Atlanta Spends Its Top Pick on Vic Beasley: How Can He Help the Falcons?
The Atlanta Falcons' decision to bolster their defense was a good one based on how the unit performed in 2014, and Clemson defensive end Vic Beasley was a prime candidate.
Beasley led the ACC in both sacks (13) and tackles for loss (21.5) in 2014.
In case you’re wondering whether he was a one-year wonder, he actually had one more sack and tackle for loss during his junior season. He’s also smart, never gets into trouble, and always says the right thing.
After being named a Consensus All-American after his junior season, he chose to stay at Clemson another year to finish his degree. Beasley has an extraordinary burst off the line and uses his speed to beat blockers around the edge.
In nine games last year, he racked up at least one sack, and he had three games with at least two sacks. He made a tackle in every game his senior season but never more than five in one game.
He needs to improve his lower body strength in order to improve against the run, an area in which Atlanta needs a lot of help. According to our Adjusted Defensive Rushing Net Expected Points (NEP) per play, the Falcons allowed 0.08 more points to opponents than a league-average team would have. That ranked 31st in the NFL.
There are no questions about his speed, but he will need to develop power moves to better get out of blocks.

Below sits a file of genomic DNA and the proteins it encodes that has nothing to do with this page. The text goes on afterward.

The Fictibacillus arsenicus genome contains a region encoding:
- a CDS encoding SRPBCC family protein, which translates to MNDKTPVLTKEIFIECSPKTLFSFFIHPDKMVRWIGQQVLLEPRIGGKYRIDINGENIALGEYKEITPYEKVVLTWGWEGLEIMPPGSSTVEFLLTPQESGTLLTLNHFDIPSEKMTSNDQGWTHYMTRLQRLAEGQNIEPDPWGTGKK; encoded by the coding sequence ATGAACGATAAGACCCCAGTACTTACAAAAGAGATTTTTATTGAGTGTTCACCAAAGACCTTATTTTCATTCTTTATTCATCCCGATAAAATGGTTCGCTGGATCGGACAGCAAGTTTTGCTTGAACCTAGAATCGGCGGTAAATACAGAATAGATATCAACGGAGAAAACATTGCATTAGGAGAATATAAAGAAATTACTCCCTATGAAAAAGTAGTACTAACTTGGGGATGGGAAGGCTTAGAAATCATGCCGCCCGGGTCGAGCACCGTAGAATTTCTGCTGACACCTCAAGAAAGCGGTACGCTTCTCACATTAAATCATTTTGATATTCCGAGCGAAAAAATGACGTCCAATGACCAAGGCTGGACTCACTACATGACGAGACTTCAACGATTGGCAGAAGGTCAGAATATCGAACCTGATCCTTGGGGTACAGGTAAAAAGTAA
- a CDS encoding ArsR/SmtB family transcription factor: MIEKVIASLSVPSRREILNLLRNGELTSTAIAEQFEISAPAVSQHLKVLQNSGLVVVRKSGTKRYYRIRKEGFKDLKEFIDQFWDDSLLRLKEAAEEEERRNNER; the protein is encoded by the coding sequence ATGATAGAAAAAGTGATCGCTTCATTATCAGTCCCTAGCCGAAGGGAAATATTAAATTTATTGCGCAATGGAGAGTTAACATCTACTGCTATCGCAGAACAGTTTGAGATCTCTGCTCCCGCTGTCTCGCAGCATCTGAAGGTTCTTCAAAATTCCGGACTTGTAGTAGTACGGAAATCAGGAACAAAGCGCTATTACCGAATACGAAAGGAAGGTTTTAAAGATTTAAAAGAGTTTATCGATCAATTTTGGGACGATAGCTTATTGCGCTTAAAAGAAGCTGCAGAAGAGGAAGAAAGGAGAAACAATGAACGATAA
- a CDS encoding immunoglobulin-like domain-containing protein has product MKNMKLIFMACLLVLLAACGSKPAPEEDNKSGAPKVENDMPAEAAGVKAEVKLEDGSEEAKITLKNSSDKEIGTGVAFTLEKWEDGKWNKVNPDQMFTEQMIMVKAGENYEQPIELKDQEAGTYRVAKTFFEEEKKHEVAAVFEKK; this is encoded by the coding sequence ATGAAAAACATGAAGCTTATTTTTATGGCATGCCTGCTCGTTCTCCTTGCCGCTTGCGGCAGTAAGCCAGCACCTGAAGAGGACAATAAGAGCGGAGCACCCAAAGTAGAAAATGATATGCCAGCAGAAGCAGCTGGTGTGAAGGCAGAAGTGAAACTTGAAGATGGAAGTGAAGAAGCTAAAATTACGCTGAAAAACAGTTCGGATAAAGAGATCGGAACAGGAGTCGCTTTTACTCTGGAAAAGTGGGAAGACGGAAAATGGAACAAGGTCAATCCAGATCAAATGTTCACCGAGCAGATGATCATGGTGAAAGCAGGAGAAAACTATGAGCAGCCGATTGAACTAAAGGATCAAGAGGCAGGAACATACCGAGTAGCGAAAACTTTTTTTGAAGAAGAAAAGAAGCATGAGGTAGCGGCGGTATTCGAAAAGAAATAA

He is 6’3” and played his senior season weighing 235 pounds, which is far too small for an NFL defensive lineman. Even at outside linebacker in the NFL, that this still too light, and it is fair to wonder whether adding weight will take away from his speed.
He showed up at the combine 11 pounds heavier and ran the fastest 40 time of all the linebackers in attendance, however. Among all linebackers at the combine, he ranked in the top five of every event he participated in. His 35 bench press reps of 225 pounds was good enough for first among linebackers and third among all players.
He will need to continue to add muscle to his lower body, and develop power moves in order to better get out of blocks. He also needs to prove that he can stop the run and drop into pass coverage, or else he may be limited to a situational pass rusher in the NFL.
How He Fits With the Falcons
He grew up a Falcons fan and said it would be a dream to play for them. Now that dream has come true and it's time to prove he belongs.
The Falcons' Adjusted Defensive NEP per play of 0.10 ranked 29th in the league, and their Adjusted Defensive Passing NEP per play of 0.16 ranked 28th. Simply put: Atlanta needs any defensive help it can get.
As a pass rusher, Beasley is an immediate upgrade to the league's second worst team in terms of sacks in 2014. In a division with Drew Brees, Cam Newton, and now Jameis Winston, it is essential for the Falcons to get after the quarterback.
And in last year's meeting with Florida State, Beasley sacked Winston twice.
He compares closely to Seahawks linebacker Bruce Irvin, whom the Falcons have been rumored to be interested in. Coach Dan Quinn, who coached Irvin in Seattle, is a great fit for Beasley.
He will need to prove he can do more than just rush the passer to help the Falcons fully, but considering how much they struggled in every facet on defense, the addition should be a welcome one.
He certainly has the speed to keep up with NFL running backs and tight ends but will have to prove he has the ability to cover them.